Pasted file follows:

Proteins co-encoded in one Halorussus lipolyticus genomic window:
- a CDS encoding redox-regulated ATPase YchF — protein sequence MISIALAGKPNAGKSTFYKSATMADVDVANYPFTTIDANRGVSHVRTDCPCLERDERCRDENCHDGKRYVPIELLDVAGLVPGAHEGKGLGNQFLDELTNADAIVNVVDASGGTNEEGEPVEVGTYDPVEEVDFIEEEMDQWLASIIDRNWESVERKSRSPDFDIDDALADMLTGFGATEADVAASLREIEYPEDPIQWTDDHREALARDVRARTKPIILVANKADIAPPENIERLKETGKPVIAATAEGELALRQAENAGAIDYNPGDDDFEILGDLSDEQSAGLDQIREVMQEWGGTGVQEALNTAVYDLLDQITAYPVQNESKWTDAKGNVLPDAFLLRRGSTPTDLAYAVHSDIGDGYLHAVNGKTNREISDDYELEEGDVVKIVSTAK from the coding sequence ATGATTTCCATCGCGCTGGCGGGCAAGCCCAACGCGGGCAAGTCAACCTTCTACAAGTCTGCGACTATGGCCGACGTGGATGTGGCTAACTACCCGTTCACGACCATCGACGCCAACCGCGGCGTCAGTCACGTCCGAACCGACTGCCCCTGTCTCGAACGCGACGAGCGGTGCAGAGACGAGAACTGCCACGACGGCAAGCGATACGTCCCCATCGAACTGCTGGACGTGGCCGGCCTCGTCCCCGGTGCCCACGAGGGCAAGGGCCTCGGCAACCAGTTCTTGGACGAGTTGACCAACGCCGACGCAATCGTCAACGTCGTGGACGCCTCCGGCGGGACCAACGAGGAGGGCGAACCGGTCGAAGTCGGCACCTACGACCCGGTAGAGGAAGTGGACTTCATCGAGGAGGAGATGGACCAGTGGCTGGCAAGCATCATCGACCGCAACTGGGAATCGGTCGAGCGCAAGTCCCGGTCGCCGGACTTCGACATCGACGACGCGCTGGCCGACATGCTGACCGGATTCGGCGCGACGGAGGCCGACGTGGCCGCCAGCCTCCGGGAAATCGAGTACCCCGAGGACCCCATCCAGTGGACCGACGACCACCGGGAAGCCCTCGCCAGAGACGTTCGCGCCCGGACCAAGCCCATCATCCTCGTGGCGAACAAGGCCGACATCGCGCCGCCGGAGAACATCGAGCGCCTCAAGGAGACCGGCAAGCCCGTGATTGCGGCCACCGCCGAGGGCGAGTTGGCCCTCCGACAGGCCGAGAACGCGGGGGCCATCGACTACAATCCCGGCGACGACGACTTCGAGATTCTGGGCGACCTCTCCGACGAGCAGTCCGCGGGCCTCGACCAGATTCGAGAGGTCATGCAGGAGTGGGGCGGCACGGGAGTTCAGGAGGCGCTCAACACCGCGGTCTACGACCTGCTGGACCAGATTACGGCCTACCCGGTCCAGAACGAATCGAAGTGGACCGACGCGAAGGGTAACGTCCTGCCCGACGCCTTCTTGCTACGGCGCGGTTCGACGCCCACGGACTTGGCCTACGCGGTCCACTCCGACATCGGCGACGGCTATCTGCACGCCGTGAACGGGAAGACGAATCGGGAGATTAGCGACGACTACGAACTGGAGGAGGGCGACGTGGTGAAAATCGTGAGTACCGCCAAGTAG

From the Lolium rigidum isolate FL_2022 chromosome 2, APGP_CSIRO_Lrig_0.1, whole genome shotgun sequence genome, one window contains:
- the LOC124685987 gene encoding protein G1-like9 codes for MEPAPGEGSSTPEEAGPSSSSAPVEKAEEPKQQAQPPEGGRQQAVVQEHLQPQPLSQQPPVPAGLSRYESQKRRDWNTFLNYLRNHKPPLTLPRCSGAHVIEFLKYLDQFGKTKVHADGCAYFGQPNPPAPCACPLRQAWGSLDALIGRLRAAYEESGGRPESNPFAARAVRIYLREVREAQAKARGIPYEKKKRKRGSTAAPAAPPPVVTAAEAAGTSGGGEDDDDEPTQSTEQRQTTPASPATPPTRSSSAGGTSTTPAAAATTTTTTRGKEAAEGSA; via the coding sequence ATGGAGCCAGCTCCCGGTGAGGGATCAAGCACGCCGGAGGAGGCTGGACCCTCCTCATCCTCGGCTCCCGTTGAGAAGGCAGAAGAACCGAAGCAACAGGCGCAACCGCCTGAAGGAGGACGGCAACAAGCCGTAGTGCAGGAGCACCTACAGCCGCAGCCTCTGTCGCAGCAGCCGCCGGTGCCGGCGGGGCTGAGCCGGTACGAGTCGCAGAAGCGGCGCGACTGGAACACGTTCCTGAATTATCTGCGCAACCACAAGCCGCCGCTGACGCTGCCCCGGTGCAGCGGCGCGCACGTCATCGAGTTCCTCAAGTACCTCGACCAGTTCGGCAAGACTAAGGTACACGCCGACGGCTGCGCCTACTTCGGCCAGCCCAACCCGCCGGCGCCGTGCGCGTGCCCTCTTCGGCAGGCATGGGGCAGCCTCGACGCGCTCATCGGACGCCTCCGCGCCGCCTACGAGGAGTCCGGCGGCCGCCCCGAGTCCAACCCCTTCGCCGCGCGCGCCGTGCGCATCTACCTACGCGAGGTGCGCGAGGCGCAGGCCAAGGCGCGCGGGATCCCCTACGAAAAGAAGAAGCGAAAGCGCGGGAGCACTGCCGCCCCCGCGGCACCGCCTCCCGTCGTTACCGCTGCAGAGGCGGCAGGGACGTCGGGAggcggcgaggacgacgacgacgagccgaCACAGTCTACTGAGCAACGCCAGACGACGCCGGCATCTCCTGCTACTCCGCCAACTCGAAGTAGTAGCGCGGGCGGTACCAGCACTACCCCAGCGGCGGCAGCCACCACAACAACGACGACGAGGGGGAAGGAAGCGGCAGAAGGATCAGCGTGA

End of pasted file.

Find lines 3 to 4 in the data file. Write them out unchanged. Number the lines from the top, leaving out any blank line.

From the Lolium rigidum isolate FL_2022 chromosome 2, APGP_CSIRO_Lrig_0.1, whole genome shotgun sequence genome, one window contains:
- the LOC124685987 gene encoding protein G1-like9 codes for MEPAPGEGSSTPEEAGPSSSSAPVEKAEEPKQQAQPPEGGRQQAVVQEHLQPQPLSQQPPVPAGLSRYESQKRRDWNTFLNYLRNHKPPLTLPRCSGAHVIEFLKYLDQFGKTKVHADGCAYFGQPNPPAPCACPLRQAWGSLDALIGRLRAAYEESGGRPESNPFAARAVRIYLREVREAQAKARGIPYEKKKRKRGSTAAPAAPPPVVTAAEAAGTSGGGEDDDDEPTQSTEQRQTTPASPATPPTRSSSAGGTSTTPAAAATTTTTTRGKEAAEGSA; via the coding sequence ATGGAGCCAGCTCCCGGTGAGGGATCAAGCACGCCGGAGGAGGCTGGACCCTCCTCATCCTCGGCTCCCGTTGAGAAGGCAGAAGAACCGAAGCAACAGGCGCAACCGCCTGAAGGAGGACGGCAACAAGCCGTAGTGCAGGAGCACCTACAGCCGCAGCCTCTGTCGCAGCAGCCGCCGGTGCCGGCGGGGCTGAGCCGGTACGAGTCGCAGAAGCGGCGCGACTGGAACACGTTCCTGAATTATCTGCGCAACCACAAGCCGCCGCTGACGCTGCCCCGGTGCAGCGGCGCGCACGTCATCGAGTTCCTCAAGTACCTCGACCAGTTCGGCAAGACTAAGGTACACGCCGACGGCTGCGCCTACTTCGGCCAGCCCAACCCGCCGGCGCCGTGCGCGTGCCCTCTTCGGCAGGCATGGGGCAGCCTCGACGCGCTCATCGGACGCCTCCGCGCCGCCTACGAGGAGTCCGGCGGCCGCCCCGAGTCCAACCCCTTCGCCGCGCGCGCCGTGCGCATCTACCTACGCGAGGTGCGCGAGGCGCAGGCCAAGGCGCGCGGGATCCCCTACGAAAAGAAGAAGCGAAAGCGCGGGAGCACTGCCGCCCCCGCGGCACCGCCTCCCGTCGTTACCGCTGCAGAGGCGGCAGGGACGTCGGGAggcggcgaggacgacgacgacgagccgaCACAGTCTACTGAGCAACGCCAGACGACGCCGGCATCTCCTGCTACTCCGCCAACTCGAAGTAGTAGCGCGGGCGGTACCAGCACTACCCCAGCGGCGGCAGCCACCACAACAACGACGACGAGGGGGAAGGAAGCGGCAGAAGGATCAGCGTGA